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Nima Wangdi  

Niguma Yoga, which once was strictly kept a secret, is now being propagated to the public. It is the main teachings of the Shangpa Kagyu lineage of Tibetan Buddhism, which is also called Tsalung Trulkhor.

Niguma was one of the two fully realized Dakini mahasiddhas whose wisdom and teachings led to the formation of the Shangpa Kagyu lineage of Tibetan Buddhism.

Born into a Brahman family in Kashmir in the 11th century, Mahasiddha Niguma transmitted her teachings on yoga to a single disciple, Khyungpo Naljor.

Khyungpo Naljor received the teaching on the condition that it would remain a secret with himself and only be passed on to a single disciple for seven generations.

Accordingly, in the 13th century, Sangye Tonpa, the seventh-generation lineage holder made the Six Yogas of Niguma, and associated physical practices more widely available to a bigger audience.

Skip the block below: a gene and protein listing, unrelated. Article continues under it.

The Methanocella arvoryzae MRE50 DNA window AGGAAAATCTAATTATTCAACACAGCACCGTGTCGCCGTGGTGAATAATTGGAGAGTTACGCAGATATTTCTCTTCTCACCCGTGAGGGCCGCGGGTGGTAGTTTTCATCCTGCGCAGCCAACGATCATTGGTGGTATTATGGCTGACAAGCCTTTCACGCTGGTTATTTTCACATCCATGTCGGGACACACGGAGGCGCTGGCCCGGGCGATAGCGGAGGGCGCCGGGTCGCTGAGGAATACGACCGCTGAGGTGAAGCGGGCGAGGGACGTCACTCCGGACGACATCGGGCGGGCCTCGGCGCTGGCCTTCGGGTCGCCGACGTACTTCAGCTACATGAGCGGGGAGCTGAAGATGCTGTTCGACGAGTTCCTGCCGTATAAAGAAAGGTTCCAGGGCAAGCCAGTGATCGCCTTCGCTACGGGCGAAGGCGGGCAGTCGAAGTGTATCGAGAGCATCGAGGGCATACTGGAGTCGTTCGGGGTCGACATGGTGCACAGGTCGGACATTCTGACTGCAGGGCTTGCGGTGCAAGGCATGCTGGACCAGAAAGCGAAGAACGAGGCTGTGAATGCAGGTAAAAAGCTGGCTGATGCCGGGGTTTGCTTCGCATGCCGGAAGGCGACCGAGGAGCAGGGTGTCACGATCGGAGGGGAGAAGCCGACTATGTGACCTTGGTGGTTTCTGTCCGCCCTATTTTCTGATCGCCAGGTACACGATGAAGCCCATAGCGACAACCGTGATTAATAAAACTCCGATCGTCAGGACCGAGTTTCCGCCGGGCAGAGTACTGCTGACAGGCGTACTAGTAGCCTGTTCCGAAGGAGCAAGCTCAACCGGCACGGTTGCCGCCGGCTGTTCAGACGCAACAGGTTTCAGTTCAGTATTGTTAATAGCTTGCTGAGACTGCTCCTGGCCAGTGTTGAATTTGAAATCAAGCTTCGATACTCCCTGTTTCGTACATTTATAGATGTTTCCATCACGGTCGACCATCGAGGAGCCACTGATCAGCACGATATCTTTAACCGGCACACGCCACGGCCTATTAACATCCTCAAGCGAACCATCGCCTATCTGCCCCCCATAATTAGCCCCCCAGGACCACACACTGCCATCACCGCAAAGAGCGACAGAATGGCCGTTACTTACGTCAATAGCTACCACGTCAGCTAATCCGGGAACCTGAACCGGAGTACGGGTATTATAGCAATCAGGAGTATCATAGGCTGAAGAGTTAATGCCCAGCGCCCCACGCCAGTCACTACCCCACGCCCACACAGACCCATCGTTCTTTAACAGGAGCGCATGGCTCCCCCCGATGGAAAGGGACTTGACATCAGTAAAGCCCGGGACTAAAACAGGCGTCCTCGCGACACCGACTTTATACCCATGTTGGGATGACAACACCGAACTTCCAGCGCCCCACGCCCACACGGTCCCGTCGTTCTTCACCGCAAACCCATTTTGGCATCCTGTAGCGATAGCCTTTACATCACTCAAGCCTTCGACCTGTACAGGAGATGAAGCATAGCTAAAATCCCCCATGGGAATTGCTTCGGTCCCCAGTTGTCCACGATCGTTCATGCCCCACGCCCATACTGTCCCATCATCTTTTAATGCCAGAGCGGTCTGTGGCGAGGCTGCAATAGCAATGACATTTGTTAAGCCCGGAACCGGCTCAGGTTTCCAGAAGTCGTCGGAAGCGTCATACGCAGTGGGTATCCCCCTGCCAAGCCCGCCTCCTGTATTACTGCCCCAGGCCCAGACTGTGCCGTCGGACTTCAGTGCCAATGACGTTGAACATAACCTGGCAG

Tāranātha, the foremost scholar and exponent of the Jonang school of Tibetan Buddhism further codified it in the 17th century.



Kalu Rinpoche presented on the teaching at the fourth Vajrayana Conference in Thimphu on October 1. He is the present lineage holder of the Shangpa Kagyu tradition of Tibetan Buddhism.

Rinpoche now teaches Niguma Yoga around the world to cultivate awareness of the psychophysical basis of effective spiritual practice and to promote physical and mental well-being.

He said the yoga exercises of the Niguma tradition are highly beneficial to both the physical body and the inner, subtle body, which is related to the cultivation and circulation of internal energy and vital essences (thigle).

“Unlike Tummo, the auxiliary practices of Niguma Yoga can be taught openly without prerequisite empowerments,” Rinpoche said. 

He said that this presentation, therefore, represents a new era in the transmission of Vajrayāna Buddhism in which a once ‘secret’ practice is made available to a larger audience by an experienced lineage holder as a support for advanced tantric disciplines, including Mahamudra and Dzogchen.



The Centre for Bhutan & GNH Studies (CBS) and the Central Monastic Body of Bhutan are organising this four-day conference in close collaboration with the International Buddhist Confederation (IBC), India.

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